The U.S. Supreme granted the right to same sex marriage in the United States in 2015 and almost 58 percent of couples in the country’s 980,000 same-sex households are married. Married same-sex couples should have effective estate planning. But the need is even greater for non-married partners who do not have legal rights to health and financial information and the ability to make decisions on their partner’s behalf.
For LGBTQ+ couples, only one or neither parent might be the biological parent of their children. A surrogate may have carried their child or there may have been an egg or sperm donor. Typically, the biological parent possesses the legal rights over the child unless there is other court documentation.
Sometimes, a birth certificate with both parents’ names may be insufficient. Parents should seek a court order, such as an adoption or parentage judgment, naming the children’s parents.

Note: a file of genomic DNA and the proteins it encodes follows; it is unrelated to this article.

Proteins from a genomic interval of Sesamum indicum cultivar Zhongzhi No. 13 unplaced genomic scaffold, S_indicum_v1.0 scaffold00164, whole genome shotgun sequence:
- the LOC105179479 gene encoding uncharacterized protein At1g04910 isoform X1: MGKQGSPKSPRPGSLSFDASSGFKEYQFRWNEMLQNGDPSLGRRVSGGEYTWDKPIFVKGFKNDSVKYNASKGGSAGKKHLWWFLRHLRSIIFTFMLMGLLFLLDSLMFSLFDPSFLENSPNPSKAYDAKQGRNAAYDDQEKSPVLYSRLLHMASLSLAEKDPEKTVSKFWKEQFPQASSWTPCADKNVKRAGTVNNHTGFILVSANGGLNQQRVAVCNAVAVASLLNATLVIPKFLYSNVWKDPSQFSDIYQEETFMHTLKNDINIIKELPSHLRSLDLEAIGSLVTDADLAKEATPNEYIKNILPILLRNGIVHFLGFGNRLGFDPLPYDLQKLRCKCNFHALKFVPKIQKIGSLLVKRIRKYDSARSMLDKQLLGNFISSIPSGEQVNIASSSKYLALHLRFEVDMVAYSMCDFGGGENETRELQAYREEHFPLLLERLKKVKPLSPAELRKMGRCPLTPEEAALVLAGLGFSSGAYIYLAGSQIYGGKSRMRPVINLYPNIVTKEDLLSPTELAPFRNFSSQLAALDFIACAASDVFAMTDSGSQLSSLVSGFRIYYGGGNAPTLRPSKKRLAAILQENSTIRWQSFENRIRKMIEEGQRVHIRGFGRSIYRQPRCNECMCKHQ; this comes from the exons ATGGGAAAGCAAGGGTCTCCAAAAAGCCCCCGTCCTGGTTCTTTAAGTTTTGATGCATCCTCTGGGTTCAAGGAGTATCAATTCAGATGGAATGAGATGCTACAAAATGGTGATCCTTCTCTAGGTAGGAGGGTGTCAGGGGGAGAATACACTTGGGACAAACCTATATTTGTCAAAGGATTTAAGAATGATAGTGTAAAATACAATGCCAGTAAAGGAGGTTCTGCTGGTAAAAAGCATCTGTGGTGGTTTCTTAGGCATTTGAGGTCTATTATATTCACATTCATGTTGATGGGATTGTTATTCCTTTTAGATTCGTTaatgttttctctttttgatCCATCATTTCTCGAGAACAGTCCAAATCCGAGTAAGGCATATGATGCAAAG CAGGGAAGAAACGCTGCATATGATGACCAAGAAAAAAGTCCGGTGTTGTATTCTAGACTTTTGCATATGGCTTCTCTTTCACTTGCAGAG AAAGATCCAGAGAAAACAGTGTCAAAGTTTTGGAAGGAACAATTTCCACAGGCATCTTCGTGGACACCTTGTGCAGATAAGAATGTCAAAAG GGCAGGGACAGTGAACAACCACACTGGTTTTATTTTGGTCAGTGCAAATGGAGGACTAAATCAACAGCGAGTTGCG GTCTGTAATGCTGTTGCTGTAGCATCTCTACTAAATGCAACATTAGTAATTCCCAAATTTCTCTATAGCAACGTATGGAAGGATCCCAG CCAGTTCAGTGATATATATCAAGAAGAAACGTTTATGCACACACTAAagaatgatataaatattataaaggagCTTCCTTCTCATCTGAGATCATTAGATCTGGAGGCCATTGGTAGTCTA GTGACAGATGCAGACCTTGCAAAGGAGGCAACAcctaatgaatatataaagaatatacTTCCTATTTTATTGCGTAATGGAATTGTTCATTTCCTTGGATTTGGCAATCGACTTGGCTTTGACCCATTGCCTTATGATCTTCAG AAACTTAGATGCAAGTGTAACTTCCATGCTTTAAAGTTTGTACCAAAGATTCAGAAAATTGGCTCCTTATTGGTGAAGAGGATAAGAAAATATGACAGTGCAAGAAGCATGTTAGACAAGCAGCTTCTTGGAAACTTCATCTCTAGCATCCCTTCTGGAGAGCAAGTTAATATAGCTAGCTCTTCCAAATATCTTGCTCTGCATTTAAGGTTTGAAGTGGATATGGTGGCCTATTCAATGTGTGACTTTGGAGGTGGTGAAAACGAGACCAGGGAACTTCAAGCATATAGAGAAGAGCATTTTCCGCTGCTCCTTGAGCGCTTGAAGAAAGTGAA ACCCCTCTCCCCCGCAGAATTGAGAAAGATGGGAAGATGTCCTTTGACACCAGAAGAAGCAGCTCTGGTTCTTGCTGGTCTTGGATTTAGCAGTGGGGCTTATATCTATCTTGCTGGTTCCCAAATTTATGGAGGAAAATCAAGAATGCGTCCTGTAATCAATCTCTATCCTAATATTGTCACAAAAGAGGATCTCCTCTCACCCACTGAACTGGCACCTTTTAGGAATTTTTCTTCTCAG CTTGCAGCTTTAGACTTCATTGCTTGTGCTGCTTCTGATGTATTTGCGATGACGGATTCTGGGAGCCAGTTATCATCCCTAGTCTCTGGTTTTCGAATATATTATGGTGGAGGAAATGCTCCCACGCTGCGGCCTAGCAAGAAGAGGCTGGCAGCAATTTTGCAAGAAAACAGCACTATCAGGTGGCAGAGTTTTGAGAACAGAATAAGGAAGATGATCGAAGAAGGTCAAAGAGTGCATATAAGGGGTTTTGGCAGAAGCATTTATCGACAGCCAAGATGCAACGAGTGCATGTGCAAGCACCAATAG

Without a will, an unmarried partner is not entitled to receive any inheritance. Wills are an important estate document that sets forth who receives assets after a person dies and names a guardian for minor children.
Family members may be confused or engage in disputes if there is no clear plan governing inheritances or care of minor children. A will can help prevent these problems.
Power of attorney
People may become incapacitated and unable to make financial or health care decisions. Separate powers of attorney authorize an agent to make these decisions on another person’s behalf.
A durable power of attorney authorizes an agent to make financial decisions if you are incapacitated. Typically, these agents have access to bank and financial accounts and may pay taxes, and mortgage, bills, rent and other expenses. Agents may handle your business matters.
A health care power of attorney, or health care proxy, allows a person to make decisions about your medical needs when you are unable to. This helps assure that your wishes are followed.
An advanced directive, more commonly known as a living will, contains your directions and wishes for end-of-life medical care. The directive outlines your instructions on the care that is permissible for keeping alive.
Estate plans should be updated after major life events and changes in the law. Attorneys can assist you with developing a plan that meets your needs and draft the necessary documents.